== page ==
Also, if you can find it watch the Taekwondo episode of Human Weapon to see one of the guys break his knee on a tornado kick and Bill Duff get knocked out by a wheel kick.

-Michi

This is actually pretty helpful. I actually do watch Korean fight movies, but the recommendation for Van Damme is much appreciated. I suppose I wasn’t quite clear on purely aerial though. I meant by that he wouldn’t have anything at all to kick or jump off of. (Darn you ask letter count.) I thought that his Superpowered propulsion would be the flaw there, not really trying to mean jump kicks. Of course, given I have zero understanding of how to fight while floating around on your own power that was just a wild guess of physics.

I would ask though, should I nix the idea of a foot blade? On one hand I’m attracted to using it as a source of intimidation. On the other, I’m not so sure it would be practical.

And to answer if it’s what I’m looking for, yes. Indeed it is more or less when he’s in “direct” mode at least. I thought I would pair an assassin style with him as well given that he does have to play two roles in the story, overt fighter for looks and taking down superhumans and a more covert ninja role.

If you stick with the idea of armored feet, then he wouldn’t need a foot blade. The knowledge that steel covered toes will be caving in his opponent’s skull in the next few minutes will be convincing enough.

I’d be really careful giving him a second mode. The reason is that kicking forms are highly dynamic both in combat and visually. Basically, they’re really flashy and that doesn’t really lend itself well to sneaky combat or the assassin idea. He’ll be knocking enemies all over the place. Jump kicks, even if he has superpowers that help him with the floating, take a fairly long time to train into before they can be used effectively in combat. I’d give him a minimum of four years of training before he started chancing it. The personality type that willingly leaps and bounds through the air doesn’t really lend itself toward the necessary caution an assassin requires. Also, wearing armor on his feet will make sneaking difficult. You’re asking the character to do two diametrically opposite things in the story context and that’s going to get confusing for the reader, the character, and will be trouble for you on a thematic level, especially if he’s the only hero in the group that doubles up.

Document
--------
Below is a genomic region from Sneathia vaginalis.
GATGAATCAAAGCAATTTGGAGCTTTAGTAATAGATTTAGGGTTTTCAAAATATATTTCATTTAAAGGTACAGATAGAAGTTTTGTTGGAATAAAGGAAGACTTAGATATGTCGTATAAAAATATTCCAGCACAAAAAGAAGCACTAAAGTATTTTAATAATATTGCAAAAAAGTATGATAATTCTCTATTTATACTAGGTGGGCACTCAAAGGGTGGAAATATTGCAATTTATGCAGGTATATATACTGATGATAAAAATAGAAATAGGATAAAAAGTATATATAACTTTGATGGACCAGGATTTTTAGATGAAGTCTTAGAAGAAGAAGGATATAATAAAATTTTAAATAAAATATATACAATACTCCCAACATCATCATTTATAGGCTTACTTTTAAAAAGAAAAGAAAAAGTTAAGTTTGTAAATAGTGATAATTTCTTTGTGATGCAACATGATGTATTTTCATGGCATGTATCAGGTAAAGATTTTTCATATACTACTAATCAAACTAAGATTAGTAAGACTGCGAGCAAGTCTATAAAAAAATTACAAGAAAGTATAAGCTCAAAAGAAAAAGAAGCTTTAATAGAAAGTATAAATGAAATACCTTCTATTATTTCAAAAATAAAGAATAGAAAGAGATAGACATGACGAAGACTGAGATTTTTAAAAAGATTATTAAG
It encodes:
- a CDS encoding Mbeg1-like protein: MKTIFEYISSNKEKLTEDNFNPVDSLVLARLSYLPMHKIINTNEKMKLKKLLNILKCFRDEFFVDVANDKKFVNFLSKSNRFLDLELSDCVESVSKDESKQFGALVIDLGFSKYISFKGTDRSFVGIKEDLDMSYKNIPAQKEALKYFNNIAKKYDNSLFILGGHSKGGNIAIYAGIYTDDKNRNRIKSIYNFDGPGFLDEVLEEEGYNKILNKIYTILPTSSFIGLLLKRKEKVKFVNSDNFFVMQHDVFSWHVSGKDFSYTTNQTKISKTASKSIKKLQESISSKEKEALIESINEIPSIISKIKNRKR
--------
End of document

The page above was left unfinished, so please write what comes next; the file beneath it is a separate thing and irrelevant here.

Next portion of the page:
Dual nature characters are difficult to write as anything other than a Obi-wan Kenobi type mentor (they’ve gotten old enough and survived long enough to start branching out), an immortal (same difference, they’re just not crusty), and a god.

If I were you, I’d give him a buddy with whom he tag teams. The basic idea, is that they use his flashy style to intimidate and grab the attention of their foes, while the second character sneaks around carves up the enemy while they are distracted. It’s essentially the Warrior/Rogue dynamic, but will let him (or them) go after much bigger targets than they could ever take on solo and takes the burden of competing identities off the first character. It also gives the character the deceptive edge you want him to have without having to go about it in the usual manner and let’s the audience know that he can be a sneaky planner while also being obvious. The dual level motivations that’s not represented in his fighting style.

I’ll be honest, it takes a very specific kind of character who works as their own distraction (the out in the open/stealth killer) and that one’s probably outside the power range of what your looking for. The fair warning I give because you’re working with superheroes is: the more power a character has the fewer options they will have in the narrative and the more they will be controlled by their power. It can be difficult to keep those powers manageable.

When you’re working with superpowers, you want to keep each character as streamlined and differentiated from each other as humanely possible. It’s difficult enough to introduce your audience to the rules of the setting, how everything works, etc, so you don’t want to strap too much down on one character because it makes them more difficult to track.

Also, Van Damme is awesome.

-Michi